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We present an analysis of the current foot-and-mouth disease epidemic in Great Britain over the first 2 months of the spread of the virus. The net transmission potential of the pathogen and the increasing impact of control measures are estimated over the course of the epidemic to date. These results are used to parameterize a mathematical model of disease transmission that captures the differing spatial contact patterns between farms before and after the imposition of movement restrictions. The model is used to make predictions of future incidence and to simulate the impact of additional control strategies. Hastening the slaughter of animals with suspected infection is predicted to slow the epidemic, but more drastic action, such as "ring" culling or vaccination around infection foci, is necessary for more rapid control. Culling is predicted to be more effective than vaccination.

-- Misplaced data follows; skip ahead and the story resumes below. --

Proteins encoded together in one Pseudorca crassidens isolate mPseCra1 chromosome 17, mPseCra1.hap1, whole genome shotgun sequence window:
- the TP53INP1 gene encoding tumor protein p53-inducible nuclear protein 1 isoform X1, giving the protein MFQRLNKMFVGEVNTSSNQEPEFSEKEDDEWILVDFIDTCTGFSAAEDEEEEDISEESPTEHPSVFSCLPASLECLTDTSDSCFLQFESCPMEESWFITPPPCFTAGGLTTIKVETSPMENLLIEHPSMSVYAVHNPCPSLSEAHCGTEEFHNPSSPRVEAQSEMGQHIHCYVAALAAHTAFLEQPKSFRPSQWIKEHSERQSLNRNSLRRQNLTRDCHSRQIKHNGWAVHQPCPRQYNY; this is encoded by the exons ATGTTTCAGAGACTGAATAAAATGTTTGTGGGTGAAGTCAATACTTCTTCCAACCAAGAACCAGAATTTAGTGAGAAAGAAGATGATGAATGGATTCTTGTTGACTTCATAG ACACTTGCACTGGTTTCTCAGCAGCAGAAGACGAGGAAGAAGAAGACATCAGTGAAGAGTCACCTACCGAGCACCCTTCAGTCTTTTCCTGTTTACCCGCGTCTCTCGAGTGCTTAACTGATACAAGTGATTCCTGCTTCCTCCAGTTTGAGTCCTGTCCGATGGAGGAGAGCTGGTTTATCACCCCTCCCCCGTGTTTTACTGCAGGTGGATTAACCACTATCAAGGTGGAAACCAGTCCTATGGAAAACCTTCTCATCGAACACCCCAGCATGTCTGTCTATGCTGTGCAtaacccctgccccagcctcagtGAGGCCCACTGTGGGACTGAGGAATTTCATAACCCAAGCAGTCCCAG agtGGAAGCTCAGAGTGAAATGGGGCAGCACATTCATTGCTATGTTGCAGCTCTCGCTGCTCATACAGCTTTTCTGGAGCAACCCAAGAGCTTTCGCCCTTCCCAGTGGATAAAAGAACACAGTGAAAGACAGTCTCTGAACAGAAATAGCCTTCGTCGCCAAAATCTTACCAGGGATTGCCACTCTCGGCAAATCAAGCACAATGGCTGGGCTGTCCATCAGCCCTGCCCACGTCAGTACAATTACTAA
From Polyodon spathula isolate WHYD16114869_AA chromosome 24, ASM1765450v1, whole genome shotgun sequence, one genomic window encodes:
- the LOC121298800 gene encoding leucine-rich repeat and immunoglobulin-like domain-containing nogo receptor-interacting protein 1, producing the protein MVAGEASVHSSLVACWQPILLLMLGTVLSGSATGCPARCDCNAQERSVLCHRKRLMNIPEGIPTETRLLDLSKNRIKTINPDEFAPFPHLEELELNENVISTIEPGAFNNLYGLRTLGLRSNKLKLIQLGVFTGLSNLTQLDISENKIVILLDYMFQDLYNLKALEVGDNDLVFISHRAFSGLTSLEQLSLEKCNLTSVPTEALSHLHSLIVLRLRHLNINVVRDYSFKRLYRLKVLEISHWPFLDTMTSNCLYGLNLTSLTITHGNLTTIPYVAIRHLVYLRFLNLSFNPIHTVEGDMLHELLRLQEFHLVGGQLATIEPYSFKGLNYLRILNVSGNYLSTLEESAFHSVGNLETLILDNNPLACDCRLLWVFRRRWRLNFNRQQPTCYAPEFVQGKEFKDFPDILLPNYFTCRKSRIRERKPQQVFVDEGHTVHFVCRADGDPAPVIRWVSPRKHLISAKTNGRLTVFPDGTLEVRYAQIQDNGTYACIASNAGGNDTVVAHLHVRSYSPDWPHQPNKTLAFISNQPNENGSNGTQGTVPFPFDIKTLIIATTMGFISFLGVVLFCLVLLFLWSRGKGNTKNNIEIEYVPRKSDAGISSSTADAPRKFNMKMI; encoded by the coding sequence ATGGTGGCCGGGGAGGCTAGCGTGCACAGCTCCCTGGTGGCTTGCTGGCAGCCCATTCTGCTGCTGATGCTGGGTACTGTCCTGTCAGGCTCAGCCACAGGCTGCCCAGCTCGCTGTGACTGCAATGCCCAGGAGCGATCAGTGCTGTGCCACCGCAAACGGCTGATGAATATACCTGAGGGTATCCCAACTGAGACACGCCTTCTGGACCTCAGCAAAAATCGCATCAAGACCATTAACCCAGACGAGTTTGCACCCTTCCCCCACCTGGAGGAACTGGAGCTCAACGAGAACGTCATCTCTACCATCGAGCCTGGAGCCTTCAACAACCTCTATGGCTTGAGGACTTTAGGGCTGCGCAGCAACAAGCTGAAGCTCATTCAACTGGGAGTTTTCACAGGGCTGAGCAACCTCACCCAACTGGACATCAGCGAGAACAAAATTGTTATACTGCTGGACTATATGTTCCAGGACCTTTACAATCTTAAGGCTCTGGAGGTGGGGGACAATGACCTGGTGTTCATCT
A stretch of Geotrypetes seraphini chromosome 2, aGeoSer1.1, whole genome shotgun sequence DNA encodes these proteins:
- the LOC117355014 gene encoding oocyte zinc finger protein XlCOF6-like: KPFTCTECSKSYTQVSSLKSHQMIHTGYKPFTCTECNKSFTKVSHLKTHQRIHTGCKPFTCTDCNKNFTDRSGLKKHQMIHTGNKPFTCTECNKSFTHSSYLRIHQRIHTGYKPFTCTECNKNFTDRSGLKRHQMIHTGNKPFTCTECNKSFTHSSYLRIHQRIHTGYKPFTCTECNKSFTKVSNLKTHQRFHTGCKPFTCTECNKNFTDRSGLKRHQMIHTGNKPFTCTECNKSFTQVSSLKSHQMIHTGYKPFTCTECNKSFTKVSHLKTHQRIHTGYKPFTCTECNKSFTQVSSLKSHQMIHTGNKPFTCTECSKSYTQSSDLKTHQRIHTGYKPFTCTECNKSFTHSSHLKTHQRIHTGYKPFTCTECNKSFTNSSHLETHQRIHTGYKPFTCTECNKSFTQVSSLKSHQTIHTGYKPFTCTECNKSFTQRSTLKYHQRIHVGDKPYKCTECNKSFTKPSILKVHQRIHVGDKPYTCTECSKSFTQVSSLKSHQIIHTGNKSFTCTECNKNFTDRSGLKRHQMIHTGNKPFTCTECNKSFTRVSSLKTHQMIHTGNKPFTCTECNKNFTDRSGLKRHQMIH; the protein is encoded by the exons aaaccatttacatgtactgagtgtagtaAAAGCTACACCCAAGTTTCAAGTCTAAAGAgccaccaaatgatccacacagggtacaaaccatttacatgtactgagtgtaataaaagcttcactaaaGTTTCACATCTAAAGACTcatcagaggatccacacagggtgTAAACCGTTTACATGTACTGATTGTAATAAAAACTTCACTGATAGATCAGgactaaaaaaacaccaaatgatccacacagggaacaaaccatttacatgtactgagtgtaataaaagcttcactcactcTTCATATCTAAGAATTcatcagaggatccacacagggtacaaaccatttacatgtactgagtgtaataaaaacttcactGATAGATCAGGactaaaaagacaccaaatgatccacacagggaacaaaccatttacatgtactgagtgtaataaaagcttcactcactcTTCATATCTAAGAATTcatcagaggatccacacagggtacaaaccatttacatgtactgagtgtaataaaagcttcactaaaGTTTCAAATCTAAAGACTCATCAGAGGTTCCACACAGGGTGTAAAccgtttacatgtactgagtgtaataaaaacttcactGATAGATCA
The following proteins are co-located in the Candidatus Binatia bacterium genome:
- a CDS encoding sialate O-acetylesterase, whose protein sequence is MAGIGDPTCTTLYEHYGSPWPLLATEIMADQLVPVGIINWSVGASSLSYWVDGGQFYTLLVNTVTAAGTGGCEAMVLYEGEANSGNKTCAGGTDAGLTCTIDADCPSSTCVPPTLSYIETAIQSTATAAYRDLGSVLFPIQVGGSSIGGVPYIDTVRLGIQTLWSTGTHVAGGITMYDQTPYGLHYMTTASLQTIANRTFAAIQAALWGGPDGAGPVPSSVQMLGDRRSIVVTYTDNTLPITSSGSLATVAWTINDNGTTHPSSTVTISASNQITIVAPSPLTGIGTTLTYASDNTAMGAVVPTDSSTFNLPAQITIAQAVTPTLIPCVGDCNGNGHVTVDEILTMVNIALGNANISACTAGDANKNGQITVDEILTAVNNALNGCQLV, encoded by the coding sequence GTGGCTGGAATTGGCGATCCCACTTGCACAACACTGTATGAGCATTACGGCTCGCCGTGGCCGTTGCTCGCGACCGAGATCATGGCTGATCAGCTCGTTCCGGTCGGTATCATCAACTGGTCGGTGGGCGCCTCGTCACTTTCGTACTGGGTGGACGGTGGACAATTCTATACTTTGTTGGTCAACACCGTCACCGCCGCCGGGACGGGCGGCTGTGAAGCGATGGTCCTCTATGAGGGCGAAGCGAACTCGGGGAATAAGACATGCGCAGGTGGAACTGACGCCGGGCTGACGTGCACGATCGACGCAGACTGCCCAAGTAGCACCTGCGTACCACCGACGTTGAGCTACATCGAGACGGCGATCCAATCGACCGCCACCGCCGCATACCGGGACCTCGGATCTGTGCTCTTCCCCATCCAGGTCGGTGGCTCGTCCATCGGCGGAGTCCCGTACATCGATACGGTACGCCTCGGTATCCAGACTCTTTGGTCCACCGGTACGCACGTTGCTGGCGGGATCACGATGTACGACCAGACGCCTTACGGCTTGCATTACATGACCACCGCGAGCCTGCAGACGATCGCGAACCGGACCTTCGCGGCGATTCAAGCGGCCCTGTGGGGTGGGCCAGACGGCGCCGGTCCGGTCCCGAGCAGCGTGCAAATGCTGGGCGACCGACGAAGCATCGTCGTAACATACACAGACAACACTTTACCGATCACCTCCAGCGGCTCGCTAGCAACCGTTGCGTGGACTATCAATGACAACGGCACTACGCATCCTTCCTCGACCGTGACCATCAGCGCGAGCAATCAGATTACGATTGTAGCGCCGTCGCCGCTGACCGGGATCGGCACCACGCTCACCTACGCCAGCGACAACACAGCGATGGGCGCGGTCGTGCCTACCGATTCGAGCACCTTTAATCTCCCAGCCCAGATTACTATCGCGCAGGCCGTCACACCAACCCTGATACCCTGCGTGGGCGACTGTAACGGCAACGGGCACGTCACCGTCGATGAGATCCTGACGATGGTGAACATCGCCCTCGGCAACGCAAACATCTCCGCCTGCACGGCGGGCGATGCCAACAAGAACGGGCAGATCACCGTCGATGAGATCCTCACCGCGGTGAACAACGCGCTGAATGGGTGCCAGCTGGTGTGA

Original publication

DOI

10.1126/science.1061020

Type

Journal article

Journal

Science (New York, N.Y.)

Publication Date

05/2001

Volume

292

Pages

1155 - 1160

Addresses

Department of Infectious Disease Epidemiology, Imperial College School of Medicine, St. Mary's Campus, Norfolk Place, London W2 1PG, UK. Neil.Ferguson@ic.ac.uk

Keywords

Animals, Animals, Domestic, Cattle, Sheep, Swine, Aphthovirus, Foot-and-Mouth Disease, Vaccination, Incidence, Disease Reservoirs, Quarantine, Models, Biological, Time Factors, Commerce, United Kingdom